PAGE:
766 F. Supp. 2d 1122 (W.D. Wash. 2011) ............................................ 16
Fidelity & Deposit Co. of Md. v. TIC OR Title Insur. Co.,
88 Wn. App 64, 943 P.2d 710 (1997) ............................................... 7, 10
Floersheim v. Federal Trade Comm 'n,
411 F.2d 874 (9th Cir. 1969) ............................................................... 16
Godfrey v. Hartford Cas. Ins. Co.,
142 Wn.2d 885, 16 P.3d 617 (2001) ................................................... 5, 6
Hangman Ridge Training Stables v. Safeco,
105 Wn.2d 778,719 P.2d 531 (1986) ............................................. 13, 18
Harris v. OS! Financial Services, Inc.,
595 F. Supp. 2d 885 (N.D.Ill. 2009) ..................................................... 11
HSBC Bank v. Antrobus,
872 N.Y.S.2d 691 (N.Y. Sup. 2008) ..................................................... 10
Impac v. Credit Suisse Boston LLC,
No.: 06-56024, 2008 Westlaw 731050 (9th Cir. 2008) .......................... 7
In re Columbia Pac. Mortgage, Inc.,
22 Bania·. 753 (W.D. Wash. 1982) ......................................................... 7
In re Foreclosure Cases,
521 F. Supp. 2d 650 (N.D. Ohio 2007) ................................................. 10
In re Kemp,
440 B.R. 624 (Bankr. D. NJ. 2010) ........................................................ 8
Ivan's Tire Service v. Goodyear Tire,
10 Wn. App. 110, 517 P. 2d 229 (1973) ............................................... 13
Jackson v. MERS,
770 N.W.2d 487 (Minn. 2009) ......................................................... 4, 10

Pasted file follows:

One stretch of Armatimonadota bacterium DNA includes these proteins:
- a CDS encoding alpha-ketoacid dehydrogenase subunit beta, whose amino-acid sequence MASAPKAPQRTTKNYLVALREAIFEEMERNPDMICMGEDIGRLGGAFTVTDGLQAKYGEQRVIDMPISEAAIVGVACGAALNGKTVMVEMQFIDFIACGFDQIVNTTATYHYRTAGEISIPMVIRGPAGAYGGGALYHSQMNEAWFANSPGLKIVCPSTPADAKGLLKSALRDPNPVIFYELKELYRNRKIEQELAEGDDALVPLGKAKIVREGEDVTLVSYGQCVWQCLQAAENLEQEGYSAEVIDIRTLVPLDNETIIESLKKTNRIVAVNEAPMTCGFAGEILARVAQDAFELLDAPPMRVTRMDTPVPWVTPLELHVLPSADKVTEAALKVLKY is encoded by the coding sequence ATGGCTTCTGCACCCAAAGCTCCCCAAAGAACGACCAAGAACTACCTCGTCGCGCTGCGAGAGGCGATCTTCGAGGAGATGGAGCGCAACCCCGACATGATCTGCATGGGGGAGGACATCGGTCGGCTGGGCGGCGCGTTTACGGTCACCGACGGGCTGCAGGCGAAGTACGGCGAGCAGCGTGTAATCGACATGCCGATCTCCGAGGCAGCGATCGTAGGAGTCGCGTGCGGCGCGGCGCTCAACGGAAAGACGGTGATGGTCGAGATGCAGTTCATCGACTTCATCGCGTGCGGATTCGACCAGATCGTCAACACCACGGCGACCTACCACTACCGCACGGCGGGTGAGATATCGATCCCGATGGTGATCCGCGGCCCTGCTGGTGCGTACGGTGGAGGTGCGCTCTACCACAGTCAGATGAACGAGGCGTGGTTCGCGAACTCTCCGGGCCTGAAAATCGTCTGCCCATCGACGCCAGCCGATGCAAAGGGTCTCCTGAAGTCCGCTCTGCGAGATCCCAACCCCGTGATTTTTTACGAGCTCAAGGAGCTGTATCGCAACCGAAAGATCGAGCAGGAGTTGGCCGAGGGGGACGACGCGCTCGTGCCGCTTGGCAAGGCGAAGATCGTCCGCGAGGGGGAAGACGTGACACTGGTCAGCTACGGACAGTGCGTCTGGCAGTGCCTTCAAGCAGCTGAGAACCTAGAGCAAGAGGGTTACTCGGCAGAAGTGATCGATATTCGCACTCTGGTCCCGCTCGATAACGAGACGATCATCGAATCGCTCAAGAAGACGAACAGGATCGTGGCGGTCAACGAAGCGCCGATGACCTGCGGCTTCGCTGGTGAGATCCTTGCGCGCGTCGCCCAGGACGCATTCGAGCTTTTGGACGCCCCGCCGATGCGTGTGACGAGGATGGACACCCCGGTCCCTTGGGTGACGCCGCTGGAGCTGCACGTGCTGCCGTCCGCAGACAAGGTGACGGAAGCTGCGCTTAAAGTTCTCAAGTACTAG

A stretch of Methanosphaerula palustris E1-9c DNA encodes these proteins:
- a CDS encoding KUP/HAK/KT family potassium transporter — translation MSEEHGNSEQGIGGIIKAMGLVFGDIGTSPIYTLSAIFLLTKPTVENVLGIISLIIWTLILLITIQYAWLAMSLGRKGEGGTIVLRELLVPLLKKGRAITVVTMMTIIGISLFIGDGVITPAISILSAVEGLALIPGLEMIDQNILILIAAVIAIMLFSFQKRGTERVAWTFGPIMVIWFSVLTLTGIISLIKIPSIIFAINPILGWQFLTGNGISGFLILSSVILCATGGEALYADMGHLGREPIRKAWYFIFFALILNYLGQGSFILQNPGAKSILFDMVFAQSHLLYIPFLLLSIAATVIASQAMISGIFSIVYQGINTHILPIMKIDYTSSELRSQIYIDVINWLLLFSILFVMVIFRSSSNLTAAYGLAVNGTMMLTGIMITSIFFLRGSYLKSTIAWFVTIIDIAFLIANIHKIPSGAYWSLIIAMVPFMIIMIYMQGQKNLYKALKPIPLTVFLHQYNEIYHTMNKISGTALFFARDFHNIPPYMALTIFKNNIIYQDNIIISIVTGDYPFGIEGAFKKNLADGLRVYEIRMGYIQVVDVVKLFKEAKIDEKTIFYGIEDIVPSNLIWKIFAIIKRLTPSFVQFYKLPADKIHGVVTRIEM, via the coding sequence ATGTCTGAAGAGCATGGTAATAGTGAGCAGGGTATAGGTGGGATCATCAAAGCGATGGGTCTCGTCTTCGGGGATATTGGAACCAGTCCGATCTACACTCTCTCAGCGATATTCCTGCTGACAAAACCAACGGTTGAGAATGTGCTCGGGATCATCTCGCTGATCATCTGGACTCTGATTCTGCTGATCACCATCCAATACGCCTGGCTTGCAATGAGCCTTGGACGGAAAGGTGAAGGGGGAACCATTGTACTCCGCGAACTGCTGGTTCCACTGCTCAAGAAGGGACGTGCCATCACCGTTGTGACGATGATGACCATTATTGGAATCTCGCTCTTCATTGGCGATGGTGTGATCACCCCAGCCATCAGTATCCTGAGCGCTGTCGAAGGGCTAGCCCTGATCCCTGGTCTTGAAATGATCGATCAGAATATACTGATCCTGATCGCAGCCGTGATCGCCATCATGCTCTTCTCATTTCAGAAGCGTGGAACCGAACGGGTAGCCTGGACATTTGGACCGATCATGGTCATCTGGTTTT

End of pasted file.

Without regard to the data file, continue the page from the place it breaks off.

Kennebec, Inc. v. Bank of the West,
88 Wn.2d 718, 565 P.2d 812 (1977) ....................................................... 6
iii
Kinkopf v. Triborough Bridge & Tunnel Authority,
1 Misc.3d 417, 764 N.Y.S.2d 549 (N.Y.City Civ.Ct. 2003) ................. 16
Lomayaktewa v. Hathaway,
520 F.2d 1324 (9th Cir. 1975) .............................................................. 11
Mason v. Mortgage America, Inc.,
114 Wn.2d 842, 792 P.2d 142 (1990) ................................................... 19
Miguel v. Country Funding Corp.,
309 F.3d 1161 (9th Cir. 2002) .............................................................. 11
Mortgage Electronic Registration Systems, Inc. v. Nebraska Dept. of
Banking and Finance,
704 N.W.2d 784 (Neb. 2005) ........................................... 3, 4, 10, 14, 15
Nordstrom, Inc. v. Tampourlos,
107 Wn.2d 735, 733 P.2d 208 (1987) ............................................. 13, 18
Panag v. Farmers Ins. Co. of Washington,
66 Wn.2d 27, 204 P .3d 885 (2009) ....................................................... 19
Pennsylvania. Dep 't of Banking v. NCAS of Delaware, LLC,
995 A.2d 422 (Pa. Comm. Ct. 2010) .................................................... 13
Plein v. Lackey,
149 Wn.2d 214, 67 P.3d 1061 (2003) ................................................... 12
Price v. Northern Bond & Mortgage Co.,
161 Wash. 690, 297 P. 786 (1931) ..................................................... 4, 7
Public Employees' Retirement System of Mississippi v. Merrill Lynch
& Co., Inc.,
277 F.R.D. 97 (S.D.N.Y. 2011) .............................................................. 8
Rodgers v. Seattle-First Nat'! Bank,
40 Wn. App. 127, 697 P.2d 1009 (1985) ......................................... 7, 11